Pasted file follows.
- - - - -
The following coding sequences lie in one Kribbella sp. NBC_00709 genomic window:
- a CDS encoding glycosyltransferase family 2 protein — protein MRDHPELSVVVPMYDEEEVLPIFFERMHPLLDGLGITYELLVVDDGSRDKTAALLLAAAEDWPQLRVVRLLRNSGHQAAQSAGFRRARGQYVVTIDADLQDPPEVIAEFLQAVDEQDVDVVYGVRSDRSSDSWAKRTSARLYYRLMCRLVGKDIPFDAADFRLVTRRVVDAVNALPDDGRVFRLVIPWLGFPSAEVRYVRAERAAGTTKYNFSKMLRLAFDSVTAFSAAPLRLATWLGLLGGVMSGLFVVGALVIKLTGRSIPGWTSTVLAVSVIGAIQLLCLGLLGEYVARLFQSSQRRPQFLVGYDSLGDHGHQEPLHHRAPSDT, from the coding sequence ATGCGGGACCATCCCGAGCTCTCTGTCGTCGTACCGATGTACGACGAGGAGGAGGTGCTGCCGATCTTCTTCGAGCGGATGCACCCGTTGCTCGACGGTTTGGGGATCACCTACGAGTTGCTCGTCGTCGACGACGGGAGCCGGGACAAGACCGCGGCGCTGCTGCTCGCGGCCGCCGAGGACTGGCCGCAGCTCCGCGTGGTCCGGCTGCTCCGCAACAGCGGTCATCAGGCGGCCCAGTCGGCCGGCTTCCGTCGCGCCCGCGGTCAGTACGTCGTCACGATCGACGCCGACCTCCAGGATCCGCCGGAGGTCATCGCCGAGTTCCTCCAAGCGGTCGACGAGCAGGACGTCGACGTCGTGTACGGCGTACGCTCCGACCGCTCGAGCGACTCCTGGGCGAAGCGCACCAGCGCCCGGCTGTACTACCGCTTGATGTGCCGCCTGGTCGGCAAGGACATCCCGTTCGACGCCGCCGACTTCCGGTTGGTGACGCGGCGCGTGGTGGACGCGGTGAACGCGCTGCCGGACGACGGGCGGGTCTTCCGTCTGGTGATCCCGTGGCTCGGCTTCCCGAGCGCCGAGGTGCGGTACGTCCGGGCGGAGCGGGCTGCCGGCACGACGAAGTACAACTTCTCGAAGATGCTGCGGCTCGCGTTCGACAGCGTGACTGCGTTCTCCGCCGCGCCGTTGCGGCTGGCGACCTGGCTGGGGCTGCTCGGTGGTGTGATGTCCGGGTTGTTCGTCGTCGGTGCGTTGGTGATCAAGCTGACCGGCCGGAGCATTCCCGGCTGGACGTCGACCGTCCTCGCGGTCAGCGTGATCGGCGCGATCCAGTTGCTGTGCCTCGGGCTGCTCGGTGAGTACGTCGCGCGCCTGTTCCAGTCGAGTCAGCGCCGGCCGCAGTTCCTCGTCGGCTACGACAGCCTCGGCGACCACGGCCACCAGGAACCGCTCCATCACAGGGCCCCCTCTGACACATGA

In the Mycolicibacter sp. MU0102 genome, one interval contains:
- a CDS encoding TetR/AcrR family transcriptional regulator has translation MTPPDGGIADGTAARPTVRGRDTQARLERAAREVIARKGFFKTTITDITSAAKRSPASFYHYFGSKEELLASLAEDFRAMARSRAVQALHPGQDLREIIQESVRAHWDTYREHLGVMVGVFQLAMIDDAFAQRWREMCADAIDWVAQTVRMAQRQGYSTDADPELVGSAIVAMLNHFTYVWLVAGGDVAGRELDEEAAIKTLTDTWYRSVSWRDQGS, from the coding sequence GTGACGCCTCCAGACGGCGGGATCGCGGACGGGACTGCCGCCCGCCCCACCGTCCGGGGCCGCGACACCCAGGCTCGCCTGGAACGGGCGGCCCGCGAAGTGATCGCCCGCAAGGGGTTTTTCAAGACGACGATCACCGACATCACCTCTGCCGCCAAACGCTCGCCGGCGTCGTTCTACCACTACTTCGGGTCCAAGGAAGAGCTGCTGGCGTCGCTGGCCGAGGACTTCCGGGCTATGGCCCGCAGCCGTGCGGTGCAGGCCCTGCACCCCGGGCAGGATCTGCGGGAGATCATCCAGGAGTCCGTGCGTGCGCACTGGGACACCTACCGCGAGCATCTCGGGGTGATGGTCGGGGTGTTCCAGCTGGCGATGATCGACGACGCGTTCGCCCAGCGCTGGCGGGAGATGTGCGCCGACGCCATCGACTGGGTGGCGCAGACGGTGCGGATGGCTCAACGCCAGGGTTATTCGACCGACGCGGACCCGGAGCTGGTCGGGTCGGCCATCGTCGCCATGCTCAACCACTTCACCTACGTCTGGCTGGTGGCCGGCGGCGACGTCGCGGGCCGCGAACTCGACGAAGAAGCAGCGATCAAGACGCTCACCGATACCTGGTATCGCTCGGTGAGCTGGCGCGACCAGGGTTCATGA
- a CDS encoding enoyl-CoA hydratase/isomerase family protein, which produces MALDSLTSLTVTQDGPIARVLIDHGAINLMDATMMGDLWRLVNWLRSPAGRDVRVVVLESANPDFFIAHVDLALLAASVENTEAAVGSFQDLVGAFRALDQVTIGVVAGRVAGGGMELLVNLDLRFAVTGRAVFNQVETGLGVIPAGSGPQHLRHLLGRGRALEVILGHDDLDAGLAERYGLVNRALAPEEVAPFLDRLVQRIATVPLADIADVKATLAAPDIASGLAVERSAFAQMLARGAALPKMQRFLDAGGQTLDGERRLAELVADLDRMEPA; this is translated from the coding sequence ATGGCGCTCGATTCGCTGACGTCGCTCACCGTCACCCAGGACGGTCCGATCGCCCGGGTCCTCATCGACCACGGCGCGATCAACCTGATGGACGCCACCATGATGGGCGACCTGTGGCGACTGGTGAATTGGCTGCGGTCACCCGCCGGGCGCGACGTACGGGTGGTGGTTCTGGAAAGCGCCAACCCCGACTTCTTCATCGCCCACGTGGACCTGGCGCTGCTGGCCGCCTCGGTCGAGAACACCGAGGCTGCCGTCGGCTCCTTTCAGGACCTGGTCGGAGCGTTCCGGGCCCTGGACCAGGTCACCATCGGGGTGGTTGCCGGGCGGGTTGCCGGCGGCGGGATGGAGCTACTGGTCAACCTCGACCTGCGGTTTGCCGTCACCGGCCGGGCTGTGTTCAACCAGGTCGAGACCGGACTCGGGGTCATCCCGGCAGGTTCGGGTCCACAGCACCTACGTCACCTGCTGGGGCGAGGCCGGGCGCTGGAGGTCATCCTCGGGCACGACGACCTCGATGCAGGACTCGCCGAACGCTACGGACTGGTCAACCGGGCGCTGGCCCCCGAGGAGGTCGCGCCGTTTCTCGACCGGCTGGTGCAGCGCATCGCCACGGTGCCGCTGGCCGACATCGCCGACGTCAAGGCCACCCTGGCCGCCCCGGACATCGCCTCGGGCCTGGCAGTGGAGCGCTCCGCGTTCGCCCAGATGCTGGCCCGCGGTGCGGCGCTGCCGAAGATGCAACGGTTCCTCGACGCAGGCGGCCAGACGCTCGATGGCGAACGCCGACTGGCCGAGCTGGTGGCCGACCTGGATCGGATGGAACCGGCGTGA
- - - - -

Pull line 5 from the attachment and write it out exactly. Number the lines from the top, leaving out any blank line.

- a CDS encoding enoyl-CoA hydratase/isomerase family protein, which produces MALDSLTSLTVTQDGPIARVLIDHGAINLMDATMMGDLWRLVNWLRSPAGRDVRVVVLESANPDFFIAHVDLALLAASVENTEAAVGSFQDLVGAFRALDQVTIGVVAGRVAGGGMELLVNLDLRFAVTGRAVFNQVETGLGVIPAGSGPQHLRHLLGRGRALEVILGHDDLDAGLAERYGLVNRALAPEEVAPFLDRLVQRIATVPLADIADVKATLAAPDIASGLAVERSAFAQMLARGAALPKMQRFLDAGGQTLDGERRLAELVADLDRMEPA; this is translated from the coding sequence ATGGCGCTCGATTCGCTGACGTCGCTCACCGTCACCCAGGACGGTCCGATCGCCCGGGTCCTCATCGACCACGGCGCGATCAACCTGATGGACGCCACCATGATGGGCGACCTGTGGCGACTGGTGAATTGGCTGCGGTCACCCGCCGGGCGCGACGTACGGGTGGTGGTTCTGGAAAGCGCCAACCCCGACTTCTTCATCGCCCACGTGGACCTGGCGCTGCTGGCCGCCTCGGTCGAGAACACCGAGGCTGCCGTCGGCTCCTTTCAGGACCTGGTCGGAGCGTTCCGGGCCCTGGACCAGGTCACCATCGGGGTGGTTGCCGGGCGGGTTGCCGGCGGCGGGATGGAGCTACTGGTCAACCTCGACCTGCGGTTTGCCGTCACCGGCCGGGCTGTGTTCAACCAGGTCGAGACCGGACTCGGGGTCATCCCGGCAGGTTCGGGTCCACAGCACCTACGTCACCTGCTGGGGCGAGGCCGGGCGCTGGAGGTCATCCTCGGGCACGACGACCTCGATGCAGGACTCGCCGAACGCTACGGACTGGTCAACCGGGCGCTGGCCCCCGAGGAGGTCGCGCCGTTTCTCGACCGGCTGGTGCAGCGCATCGCCACGGTGCCGCTGGCCGACATCGCCGACGTCAAGGCCACCCTGGCCGCCCCGGACATCGCCTCGGGCCTGGCAGTGGAGCGCTCCGCGTTCGCCCAGATGCTGGCCCGCGGTGCGGCGCTGCCGAAGATGCAACGGTTCCTCGACGCAGGCGGCCAGACGCTCGATGGCGAACGCCGACTGGCCGAGCTGGTGGCCGACCTGGATCGGATGGAACCGGCGTGA